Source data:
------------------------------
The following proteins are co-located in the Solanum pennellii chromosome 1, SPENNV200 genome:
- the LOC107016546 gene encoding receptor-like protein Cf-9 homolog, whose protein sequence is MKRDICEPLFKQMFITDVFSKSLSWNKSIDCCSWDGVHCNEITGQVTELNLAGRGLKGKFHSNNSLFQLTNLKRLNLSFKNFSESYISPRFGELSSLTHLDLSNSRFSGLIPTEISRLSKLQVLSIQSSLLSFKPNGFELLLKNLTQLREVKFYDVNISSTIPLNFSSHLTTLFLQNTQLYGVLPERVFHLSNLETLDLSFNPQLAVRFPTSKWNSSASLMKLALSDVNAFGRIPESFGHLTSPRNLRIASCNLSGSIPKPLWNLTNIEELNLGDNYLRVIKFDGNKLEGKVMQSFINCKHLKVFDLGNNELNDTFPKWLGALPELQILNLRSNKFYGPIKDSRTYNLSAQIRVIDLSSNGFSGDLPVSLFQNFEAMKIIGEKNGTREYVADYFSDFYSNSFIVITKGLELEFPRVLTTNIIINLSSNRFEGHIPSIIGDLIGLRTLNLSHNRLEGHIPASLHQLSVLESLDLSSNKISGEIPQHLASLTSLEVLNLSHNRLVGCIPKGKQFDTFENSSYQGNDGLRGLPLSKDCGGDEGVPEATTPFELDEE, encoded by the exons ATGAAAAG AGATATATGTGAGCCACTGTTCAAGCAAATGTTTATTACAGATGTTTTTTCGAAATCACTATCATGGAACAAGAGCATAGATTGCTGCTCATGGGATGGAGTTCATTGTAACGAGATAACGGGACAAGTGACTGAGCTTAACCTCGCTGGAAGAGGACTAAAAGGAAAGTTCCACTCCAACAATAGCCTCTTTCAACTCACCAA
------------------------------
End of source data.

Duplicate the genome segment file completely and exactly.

The following proteins are co-located in the Solanum pennellii chromosome 1, SPENNV200 genome:
- the LOC107016546 gene encoding receptor-like protein Cf-9 homolog, whose protein sequence is MKRDICEPLFKQMFITDVFSKSLSWNKSIDCCSWDGVHCNEITGQVTELNLAGRGLKGKFHSNNSLFQLTNLKRLNLSFKNFSESYISPRFGELSSLTHLDLSNSRFSGLIPTEISRLSKLQVLSIQSSLLSFKPNGFELLLKNLTQLREVKFYDVNISSTIPLNFSSHLTTLFLQNTQLYGVLPERVFHLSNLETLDLSFNPQLAVRFPTSKWNSSASLMKLALSDVNAFGRIPESFGHLTSPRNLRIASCNLSGSIPKPLWNLTNIEELNLGDNYLRVIKFDGNKLEGKVMQSFINCKHLKVFDLGNNELNDTFPKWLGALPELQILNLRSNKFYGPIKDSRTYNLSAQIRVIDLSSNGFSGDLPVSLFQNFEAMKIIGEKNGTREYVADYFSDFYSNSFIVITKGLELEFPRVLTTNIIINLSSNRFEGHIPSIIGDLIGLRTLNLSHNRLEGHIPASLHQLSVLESLDLSSNKISGEIPQHLASLTSLEVLNLSHNRLVGCIPKGKQFDTFENSSYQGNDGLRGLPLSKDCGGDEGVPEATTPFELDEE, encoded by the exons ATGAAAAG AGATATATGTGAGCCACTGTTCAAGCAAATGTTTATTACAGATGTTTTTTCGAAATCACTATCATGGAACAAGAGCATAGATTGCTGCTCATGGGATGGAGTTCATTGTAACGAGATAACGGGACAAGTGACTGAGCTTAACCTCGCTGGAAGAGGACTAAAAGGAAAGTTCCACTCCAACAATAGCCTCTTTCAACTCACCAA